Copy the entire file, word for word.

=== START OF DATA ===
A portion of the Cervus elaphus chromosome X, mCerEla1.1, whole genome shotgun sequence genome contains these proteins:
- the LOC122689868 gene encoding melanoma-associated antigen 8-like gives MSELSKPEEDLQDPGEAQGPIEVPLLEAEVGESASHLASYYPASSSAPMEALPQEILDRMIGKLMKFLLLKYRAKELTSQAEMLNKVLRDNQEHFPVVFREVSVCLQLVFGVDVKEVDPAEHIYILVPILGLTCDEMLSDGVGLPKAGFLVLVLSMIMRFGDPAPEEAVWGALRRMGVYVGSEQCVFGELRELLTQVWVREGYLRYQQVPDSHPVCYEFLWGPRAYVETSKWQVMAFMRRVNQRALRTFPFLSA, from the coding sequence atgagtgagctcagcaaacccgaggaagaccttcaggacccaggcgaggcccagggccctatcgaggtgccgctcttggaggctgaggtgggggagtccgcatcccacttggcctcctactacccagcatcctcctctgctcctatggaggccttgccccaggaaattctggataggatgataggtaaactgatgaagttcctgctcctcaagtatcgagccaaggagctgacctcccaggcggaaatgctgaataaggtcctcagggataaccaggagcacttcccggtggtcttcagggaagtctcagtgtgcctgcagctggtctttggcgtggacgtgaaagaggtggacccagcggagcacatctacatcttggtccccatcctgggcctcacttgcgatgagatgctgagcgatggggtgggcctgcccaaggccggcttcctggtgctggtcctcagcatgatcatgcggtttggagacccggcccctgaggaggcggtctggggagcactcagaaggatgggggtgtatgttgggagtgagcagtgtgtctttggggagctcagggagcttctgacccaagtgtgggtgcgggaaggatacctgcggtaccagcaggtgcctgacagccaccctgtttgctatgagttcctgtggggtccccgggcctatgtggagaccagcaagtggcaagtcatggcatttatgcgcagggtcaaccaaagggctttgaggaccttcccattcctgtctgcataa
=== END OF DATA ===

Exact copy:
A portion of the Cervus elaphus chromosome X, mCerEla1.1, whole genome shotgun sequence genome contains these proteins:
- the LOC122689868 gene encoding melanoma-associated antigen 8-like gives MSELSKPEEDLQDPGEAQGPIEVPLLEAEVGESASHLASYYPASSSAPMEALPQEILDRMIGKLMKFLLLKYRAKELTSQAEMLNKVLRDNQEHFPVVFREVSVCLQLVFGVDVKEVDPAEHIYILVPILGLTCDEMLSDGVGLPKAGFLVLVLSMIMRFGDPAPEEAVWGALRRMGVYVGSEQCVFGELRELLTQVWVREGYLRYQQVPDSHPVCYEFLWGPRAYVETSKWQVMAFMRRVNQRALRTFPFLSA, from the coding sequence atgagtgagctcagcaaacccgaggaagaccttcaggacccaggcgaggcccagggccctatcgaggtgccgctcttggaggctgaggtgggggagtccgcatcccacttggcctcctactacccagcatcctcctctgctcctatggaggccttgccccaggaaattctggataggatgataggtaaactgatgaagttcctgctcctcaagtatcgagccaaggagctgacctcccaggcggaaatgctgaataaggtcctcagggataaccaggagcacttcccggtggtcttcagggaagtctcagtgtgcctgcagctggtctttggcgtggacgtgaaagaggtggacccagcggagcacatctacatcttggtccccatcctgggcctcacttgcgatgagatgctgagcgatggggtgggcctgcccaaggccggcttcctggtgctggtcctcagcatgatcatgcggtttggagacccggcccctgaggaggcggtctggggagcactcagaaggatgggggtgtatgttgggagtgagcagtgtgtctttggggagctcagggagcttctgacccaagtgtgggtgcgggaaggatacctgcggtaccagcaggtgcctgacagccaccctgtttgctatgagttcctgtggggtccccgggcctatgtggagaccagcaagtggcaagtcatggcatttatgcgcagggtcaaccaaagggctttgaggaccttcccattcctgtctgcataa